“The familiarity with the sites and the infrastructure and the local elements, make those pretty good fits for us,” he added.

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Waste-to-energy specialist executes MoU with Nikola

The partnership will encourage the adoption of Nikola Class 8 zero-emission vehicles with Klean Industries’ partners and feedstock suppliers. Nikola will evaluate offtake opportunities from the company’s green hydrogen projects.

Klean Industries, a Vancouver-based waste-to-value technology provider, has executed an MOU with Nikola Corporation to encourage the adoption of Nikola Class 8 zero-emission vehicles with Klean’s partners and feedstock suppliers.

The two companies will also work on developing green hydrogen supply and dispensing infrastructure in the US and Canada, according to a statement seen by ReSource.

Nikola will evaluate offtake opportunities from green hydrogen projects being developed by Klean and its partners involving hydroelectric, wind and solar power in the Pacific Northwest and Canada. Using Klean’s green hydrogen, the companies will convert Klean’s logistics partners’ truck fleet to Nikola Class 8 zero-emission vehicles.

Both Klean and Nikola see a significant opportunity to collaborate on projects where Klean and its partners operate recycling, resource recovery, and waste-to-energy plants, the statement reads.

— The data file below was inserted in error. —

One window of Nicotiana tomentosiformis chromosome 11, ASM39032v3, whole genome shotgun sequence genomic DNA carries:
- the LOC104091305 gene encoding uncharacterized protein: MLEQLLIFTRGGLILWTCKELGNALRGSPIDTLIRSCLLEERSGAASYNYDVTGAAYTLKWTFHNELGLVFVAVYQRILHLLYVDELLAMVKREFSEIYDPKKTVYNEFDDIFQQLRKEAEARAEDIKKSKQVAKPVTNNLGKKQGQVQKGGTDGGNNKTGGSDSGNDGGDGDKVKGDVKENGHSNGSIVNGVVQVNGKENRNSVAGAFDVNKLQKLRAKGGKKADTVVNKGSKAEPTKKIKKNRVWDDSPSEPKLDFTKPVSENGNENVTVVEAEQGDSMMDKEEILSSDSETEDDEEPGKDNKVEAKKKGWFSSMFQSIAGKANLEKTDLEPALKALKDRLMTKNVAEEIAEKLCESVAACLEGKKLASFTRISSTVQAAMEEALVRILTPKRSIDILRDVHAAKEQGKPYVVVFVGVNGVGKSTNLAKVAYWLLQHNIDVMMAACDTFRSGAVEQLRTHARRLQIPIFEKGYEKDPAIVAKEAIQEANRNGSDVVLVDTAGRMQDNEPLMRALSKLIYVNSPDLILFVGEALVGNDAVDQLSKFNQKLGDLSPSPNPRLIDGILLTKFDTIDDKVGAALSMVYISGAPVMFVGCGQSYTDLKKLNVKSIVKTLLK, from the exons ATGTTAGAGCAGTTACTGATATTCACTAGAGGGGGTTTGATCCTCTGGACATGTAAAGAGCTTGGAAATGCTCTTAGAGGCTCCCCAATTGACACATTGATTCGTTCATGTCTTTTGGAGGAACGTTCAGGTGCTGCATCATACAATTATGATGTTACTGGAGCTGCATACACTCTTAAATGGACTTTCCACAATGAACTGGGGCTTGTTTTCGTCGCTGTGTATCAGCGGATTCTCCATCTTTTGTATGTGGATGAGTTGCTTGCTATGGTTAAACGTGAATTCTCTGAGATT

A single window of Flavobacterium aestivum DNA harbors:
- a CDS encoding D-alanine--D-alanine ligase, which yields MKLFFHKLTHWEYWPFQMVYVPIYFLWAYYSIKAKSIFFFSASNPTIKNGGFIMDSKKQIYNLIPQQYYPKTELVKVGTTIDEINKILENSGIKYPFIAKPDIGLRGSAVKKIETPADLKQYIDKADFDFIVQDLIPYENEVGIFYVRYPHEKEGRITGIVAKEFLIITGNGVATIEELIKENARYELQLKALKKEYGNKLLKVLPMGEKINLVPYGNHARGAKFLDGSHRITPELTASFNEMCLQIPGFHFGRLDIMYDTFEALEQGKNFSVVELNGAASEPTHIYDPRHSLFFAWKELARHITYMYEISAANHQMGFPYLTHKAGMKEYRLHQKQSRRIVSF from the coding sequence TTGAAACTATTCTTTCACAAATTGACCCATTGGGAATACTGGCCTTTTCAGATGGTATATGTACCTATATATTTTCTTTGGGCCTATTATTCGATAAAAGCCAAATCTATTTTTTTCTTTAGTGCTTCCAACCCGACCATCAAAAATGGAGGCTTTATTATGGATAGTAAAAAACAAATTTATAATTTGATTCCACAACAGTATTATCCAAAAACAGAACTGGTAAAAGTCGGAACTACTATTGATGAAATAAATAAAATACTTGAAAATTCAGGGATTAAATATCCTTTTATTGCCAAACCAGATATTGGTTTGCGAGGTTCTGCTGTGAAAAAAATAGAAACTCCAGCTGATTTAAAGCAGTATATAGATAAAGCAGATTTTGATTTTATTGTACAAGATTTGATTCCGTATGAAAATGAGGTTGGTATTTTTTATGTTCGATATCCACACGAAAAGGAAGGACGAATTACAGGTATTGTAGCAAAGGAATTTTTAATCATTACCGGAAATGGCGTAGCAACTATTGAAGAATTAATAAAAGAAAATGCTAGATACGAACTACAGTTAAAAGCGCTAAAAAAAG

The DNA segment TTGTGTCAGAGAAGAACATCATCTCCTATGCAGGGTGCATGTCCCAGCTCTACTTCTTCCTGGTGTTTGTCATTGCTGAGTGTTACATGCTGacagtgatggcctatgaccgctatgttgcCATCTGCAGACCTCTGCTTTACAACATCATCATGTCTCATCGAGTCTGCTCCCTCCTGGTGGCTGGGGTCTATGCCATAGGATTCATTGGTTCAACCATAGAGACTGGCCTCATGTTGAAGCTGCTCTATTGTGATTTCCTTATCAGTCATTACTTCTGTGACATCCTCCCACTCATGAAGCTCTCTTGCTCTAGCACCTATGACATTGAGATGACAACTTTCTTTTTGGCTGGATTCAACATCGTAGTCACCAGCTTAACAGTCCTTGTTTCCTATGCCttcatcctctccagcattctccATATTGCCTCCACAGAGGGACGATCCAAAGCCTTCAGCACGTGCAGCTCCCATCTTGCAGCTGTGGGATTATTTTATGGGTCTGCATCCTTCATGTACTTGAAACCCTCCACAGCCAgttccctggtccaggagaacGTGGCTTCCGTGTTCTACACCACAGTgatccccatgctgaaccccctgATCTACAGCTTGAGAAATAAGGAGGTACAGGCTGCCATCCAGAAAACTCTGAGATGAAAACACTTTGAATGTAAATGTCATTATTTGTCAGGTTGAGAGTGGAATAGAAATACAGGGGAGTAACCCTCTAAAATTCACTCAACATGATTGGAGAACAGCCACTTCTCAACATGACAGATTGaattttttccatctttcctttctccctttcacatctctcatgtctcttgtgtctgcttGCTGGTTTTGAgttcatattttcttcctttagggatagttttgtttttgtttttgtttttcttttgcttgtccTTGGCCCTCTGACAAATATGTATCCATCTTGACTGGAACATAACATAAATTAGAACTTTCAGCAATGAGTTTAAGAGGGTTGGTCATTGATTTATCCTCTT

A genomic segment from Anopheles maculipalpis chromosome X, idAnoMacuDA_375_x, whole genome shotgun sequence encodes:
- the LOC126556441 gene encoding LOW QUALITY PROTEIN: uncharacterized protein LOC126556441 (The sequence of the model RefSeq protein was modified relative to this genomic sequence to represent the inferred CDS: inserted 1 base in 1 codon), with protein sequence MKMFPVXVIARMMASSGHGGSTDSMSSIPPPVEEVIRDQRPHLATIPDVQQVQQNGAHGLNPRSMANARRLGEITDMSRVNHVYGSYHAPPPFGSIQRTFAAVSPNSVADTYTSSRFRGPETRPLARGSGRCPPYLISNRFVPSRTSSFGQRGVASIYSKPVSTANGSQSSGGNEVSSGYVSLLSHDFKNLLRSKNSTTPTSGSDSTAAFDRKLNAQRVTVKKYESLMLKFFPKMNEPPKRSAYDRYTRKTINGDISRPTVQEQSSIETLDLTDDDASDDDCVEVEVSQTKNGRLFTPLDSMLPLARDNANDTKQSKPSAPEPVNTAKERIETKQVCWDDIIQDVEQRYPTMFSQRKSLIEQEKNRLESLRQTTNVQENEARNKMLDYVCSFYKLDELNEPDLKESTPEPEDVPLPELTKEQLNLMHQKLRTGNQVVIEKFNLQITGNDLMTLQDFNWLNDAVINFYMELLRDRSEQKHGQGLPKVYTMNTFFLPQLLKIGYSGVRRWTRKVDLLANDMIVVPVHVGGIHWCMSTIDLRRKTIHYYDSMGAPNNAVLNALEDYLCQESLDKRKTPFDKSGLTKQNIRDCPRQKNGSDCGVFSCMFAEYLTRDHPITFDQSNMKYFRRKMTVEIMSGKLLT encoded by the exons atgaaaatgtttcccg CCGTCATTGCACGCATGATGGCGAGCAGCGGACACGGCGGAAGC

“We believe Nikola’s hydrogen-electric trucks are going to fundamentally change the ground transportation and logistics landscape. This exciting collaboration will create opportunities that will reinforce the importance of working together as we look to both deploy and develop a renewable hydrogen value chain,” said Jesse Klinkhamer, CEO of Klean Industries Inc., in a statement. “Developing clean energy projects with leading technology companies such as Nikola supports Klean’s strategic focus and enables our respective companies to create a symbiosis between waste, resources, and energy, while simultaneously helping in the creation of a circular low carbon economy. Green hydrogen has the potential to completely transform the energy landscape and drive a cleaner, more sustainable future.”